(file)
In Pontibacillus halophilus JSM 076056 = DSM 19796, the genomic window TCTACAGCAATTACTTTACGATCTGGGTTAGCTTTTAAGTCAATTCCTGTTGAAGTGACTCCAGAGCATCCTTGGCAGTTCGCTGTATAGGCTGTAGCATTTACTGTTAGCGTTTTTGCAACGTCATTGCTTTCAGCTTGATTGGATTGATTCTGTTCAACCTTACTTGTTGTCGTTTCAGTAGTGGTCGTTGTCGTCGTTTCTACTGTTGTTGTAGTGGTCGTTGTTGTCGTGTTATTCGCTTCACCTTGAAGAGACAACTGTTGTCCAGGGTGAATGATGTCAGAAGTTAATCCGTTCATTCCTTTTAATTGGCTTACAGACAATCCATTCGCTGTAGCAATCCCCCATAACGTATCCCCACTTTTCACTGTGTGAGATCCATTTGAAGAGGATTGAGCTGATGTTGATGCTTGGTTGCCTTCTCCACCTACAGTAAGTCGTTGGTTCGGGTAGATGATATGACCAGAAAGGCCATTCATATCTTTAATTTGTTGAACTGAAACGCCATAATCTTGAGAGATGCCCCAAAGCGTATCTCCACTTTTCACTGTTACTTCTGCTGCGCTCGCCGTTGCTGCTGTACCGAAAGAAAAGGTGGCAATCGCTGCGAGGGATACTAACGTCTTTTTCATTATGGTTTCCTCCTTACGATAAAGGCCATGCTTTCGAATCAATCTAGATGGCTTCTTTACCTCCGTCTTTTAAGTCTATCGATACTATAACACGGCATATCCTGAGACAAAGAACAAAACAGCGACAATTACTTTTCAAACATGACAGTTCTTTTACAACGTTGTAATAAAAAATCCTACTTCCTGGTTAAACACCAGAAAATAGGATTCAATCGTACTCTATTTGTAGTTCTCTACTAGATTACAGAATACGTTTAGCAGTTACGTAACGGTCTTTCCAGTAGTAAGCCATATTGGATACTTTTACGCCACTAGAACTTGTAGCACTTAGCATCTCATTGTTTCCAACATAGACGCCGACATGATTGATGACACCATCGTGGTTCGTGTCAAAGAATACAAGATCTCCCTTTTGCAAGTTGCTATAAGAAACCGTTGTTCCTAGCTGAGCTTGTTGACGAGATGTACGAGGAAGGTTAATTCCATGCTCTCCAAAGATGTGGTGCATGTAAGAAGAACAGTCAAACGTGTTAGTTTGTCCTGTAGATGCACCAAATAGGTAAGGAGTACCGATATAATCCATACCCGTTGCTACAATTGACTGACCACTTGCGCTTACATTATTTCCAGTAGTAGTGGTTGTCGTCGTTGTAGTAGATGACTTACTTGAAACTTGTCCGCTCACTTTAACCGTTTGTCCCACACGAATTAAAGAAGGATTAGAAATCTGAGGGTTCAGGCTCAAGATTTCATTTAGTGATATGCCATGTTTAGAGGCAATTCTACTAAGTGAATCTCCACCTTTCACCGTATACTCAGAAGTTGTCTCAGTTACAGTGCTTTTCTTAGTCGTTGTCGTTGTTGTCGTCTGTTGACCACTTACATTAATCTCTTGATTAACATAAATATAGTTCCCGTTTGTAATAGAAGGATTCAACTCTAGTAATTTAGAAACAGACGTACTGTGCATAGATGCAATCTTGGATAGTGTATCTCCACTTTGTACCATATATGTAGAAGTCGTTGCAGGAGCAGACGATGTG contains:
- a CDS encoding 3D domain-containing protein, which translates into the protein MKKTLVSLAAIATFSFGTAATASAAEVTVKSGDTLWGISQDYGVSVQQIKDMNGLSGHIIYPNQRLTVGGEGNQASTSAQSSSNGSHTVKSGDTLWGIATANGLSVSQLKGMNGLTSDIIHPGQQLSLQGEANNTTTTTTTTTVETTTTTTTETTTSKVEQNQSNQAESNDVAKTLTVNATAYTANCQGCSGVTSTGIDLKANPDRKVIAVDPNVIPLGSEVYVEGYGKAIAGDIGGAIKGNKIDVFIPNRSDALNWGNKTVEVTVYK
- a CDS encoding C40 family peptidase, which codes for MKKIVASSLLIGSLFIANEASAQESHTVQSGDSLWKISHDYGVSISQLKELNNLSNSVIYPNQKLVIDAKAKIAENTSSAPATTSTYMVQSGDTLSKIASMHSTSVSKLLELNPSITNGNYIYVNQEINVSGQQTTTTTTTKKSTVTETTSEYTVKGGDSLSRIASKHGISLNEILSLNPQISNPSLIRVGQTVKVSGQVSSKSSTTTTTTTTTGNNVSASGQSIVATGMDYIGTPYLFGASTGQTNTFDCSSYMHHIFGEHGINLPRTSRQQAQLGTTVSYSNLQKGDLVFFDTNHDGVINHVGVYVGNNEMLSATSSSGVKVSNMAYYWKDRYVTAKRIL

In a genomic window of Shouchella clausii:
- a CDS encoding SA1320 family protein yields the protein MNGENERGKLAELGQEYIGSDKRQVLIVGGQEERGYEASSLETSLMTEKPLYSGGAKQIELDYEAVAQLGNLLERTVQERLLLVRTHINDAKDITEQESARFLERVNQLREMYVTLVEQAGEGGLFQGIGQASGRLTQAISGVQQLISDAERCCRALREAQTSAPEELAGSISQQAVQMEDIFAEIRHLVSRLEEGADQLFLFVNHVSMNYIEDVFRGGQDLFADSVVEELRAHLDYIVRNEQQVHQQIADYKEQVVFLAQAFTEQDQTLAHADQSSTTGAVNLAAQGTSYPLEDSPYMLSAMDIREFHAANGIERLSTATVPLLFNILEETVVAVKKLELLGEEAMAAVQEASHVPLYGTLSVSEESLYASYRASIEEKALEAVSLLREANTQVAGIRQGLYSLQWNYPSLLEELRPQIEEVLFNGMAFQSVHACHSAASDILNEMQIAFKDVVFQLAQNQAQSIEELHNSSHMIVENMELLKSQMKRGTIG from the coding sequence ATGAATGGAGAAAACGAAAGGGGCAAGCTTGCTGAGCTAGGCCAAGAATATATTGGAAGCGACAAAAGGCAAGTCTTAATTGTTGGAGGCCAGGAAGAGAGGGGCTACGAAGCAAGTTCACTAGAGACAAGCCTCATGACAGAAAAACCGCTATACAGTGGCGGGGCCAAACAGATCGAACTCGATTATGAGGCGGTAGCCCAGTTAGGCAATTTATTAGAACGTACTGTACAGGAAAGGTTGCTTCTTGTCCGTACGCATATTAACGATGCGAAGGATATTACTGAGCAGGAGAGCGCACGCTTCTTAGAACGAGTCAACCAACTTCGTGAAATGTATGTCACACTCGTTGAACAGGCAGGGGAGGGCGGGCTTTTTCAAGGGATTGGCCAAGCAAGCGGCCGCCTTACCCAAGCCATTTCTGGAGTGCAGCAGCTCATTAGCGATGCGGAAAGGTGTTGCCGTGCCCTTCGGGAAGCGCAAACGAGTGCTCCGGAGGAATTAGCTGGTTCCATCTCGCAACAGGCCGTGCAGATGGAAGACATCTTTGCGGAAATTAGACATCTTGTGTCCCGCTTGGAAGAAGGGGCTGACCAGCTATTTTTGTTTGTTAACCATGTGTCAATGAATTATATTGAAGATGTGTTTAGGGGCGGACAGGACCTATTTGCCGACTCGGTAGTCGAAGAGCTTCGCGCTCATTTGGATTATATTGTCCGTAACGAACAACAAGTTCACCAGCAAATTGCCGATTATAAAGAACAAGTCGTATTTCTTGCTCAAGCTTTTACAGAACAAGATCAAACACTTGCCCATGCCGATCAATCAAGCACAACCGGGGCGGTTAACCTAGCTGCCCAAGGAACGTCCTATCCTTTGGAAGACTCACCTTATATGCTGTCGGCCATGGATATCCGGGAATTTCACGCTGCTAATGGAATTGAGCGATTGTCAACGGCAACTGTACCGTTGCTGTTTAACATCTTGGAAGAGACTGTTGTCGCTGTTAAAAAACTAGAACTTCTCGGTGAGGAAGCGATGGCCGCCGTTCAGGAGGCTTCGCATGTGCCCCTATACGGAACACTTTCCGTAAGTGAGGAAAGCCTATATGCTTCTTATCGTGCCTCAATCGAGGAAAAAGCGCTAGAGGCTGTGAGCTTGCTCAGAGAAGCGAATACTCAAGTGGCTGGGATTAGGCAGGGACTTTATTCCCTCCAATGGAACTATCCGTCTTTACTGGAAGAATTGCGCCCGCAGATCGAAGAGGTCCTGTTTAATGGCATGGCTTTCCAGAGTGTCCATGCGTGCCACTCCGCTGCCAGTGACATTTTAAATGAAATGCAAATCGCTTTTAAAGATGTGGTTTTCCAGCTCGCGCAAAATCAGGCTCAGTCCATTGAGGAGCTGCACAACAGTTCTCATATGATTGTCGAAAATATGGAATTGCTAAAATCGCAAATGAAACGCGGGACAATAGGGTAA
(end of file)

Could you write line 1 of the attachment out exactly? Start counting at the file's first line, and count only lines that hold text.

In Pontibacillus halophilus JSM 076056 = DSM 19796, the genomic window TCTACAGCAATTACTTTACGATCTGGGTTAGCTTTTAAGTCAATTCCTGTTGAAGTGACTCCAGAGCATCCTTGGCAGTTCGCTGTATAGGCTGTAGCATTTACTGTTAGCGTTTTTGCAACGTCATTGCTTTCAGCTTGATTGGATTGATTCTGTTCAACCTTACTTGTTGTCGTTTCAGTAGTGGTCGTTGTCGTCGTTTCTACTGTTGTTGTAGTGGTCGTTGTTGTCGTGTTATTCGCTTCACCTTGAAGAGACAACTGTTGTCCAGGGTGAATGATGTCAGAAGTTAATCCGTTCATTCCTTTTAATTGGCTTACAGACAATCCATTCGCTGTAGCAATCCCCCATAACGTATCCCCACTTTTCACTGTGTGAGATCCATTTGAAGAGGATTGAGCTGATGTTGATGCTTGGTTGCCTTCTCCACCTACAGTAAGTCGTTGGTTCGGGTAGATGATATGACCAGAAAGGCCATTCATATCTTTAATTTGTTGAACTGAAACGCCATAATCTTGAGAGATGCCCCAAAGCGTATCTCCACTTTTCACTGTTACTTCTGCTGCGCTCGCCGTTGCTGCTGTACCGAAAGAAAAGGTGGCAATCGCTGCGAGGGATACTAACGTCTTTTTCATTATGGTTTCCTCCTTACGATAAAGGCCATGCTTTCGAATCAATCTAGATGGCTTCTTTACCTCCGTCTTTTAAGTCTATCGATACTATAACACGGCATATCCTGAGACAAAGAACAAAACAGCGACAATTACTTTTCAAACATGACAGTTCTTTTACAACGTTGTAATAAAAAATCCTACTTCCTGGTTAAACACCAGAAAATAGGATTCAATCGTACTCTATTTGTAGTTCTCTACTAGATTACAGAATACGTTTAGCAGTTACGTAACGGTCTTTCCAGTAGTAAGCCATATTGGATACTTTTACGCCACTAGAACTTGTAGCACTTAGCATCTCATTGTTTCCAACATAGACGCCGACATGATTGATGACACCATCGTGGTTCGTGTCAAAGAATACAAGATCTCCCTTTTGCAAGTTGCTATAAGAAACCGTTGTTCCTAGCTGAGCTTGTTGACGAGATGTACGAGGAAGGTTAATTCCATGCTCTCCAAAGATGTGGTGCATGTAAGAAGAACAGTCAAACGTGTTAGTTTGTCCTGTAGATGCACCAAATAGGTAAGGAGTACCGATATAATCCATACCCGTTGCTACAATTGACTGACCACTTGCGCTTACATTATTTCCAGTAGTAGTGGTTGTCGTCGTTGTAGTAGATGACTTACTTGAAACTTGTCCGCTCACTTTAACCGTTTGTCCCACACGAATTAAAGAAGGATTAGAAATCTGAGGGTTCAGGCTCAAGATTTCATTTAGTGATATGCCATGTTTAGAGGCAATTCTACTAAGTGAATCTCCACCTTTCACCGTATACTCAGAAGTTGTCTCAGTTACAGTGCTTTTCTTAGTCGTTGTCGTTGTTGTCGTCTGTTGACCACTTACATTAATCTCTTGATTAACATAAATATAGTTCCCGTTTGTAATAGAAGGATTCAACTCTAGTAATTTAGAAACAGACGTACTGTGCATAGATGCAATCTTGGATAGTGTATCTCCACTTTGTACCATATATGTAGAAGTCGTTGCAGGAGCAGACGATGTG contains: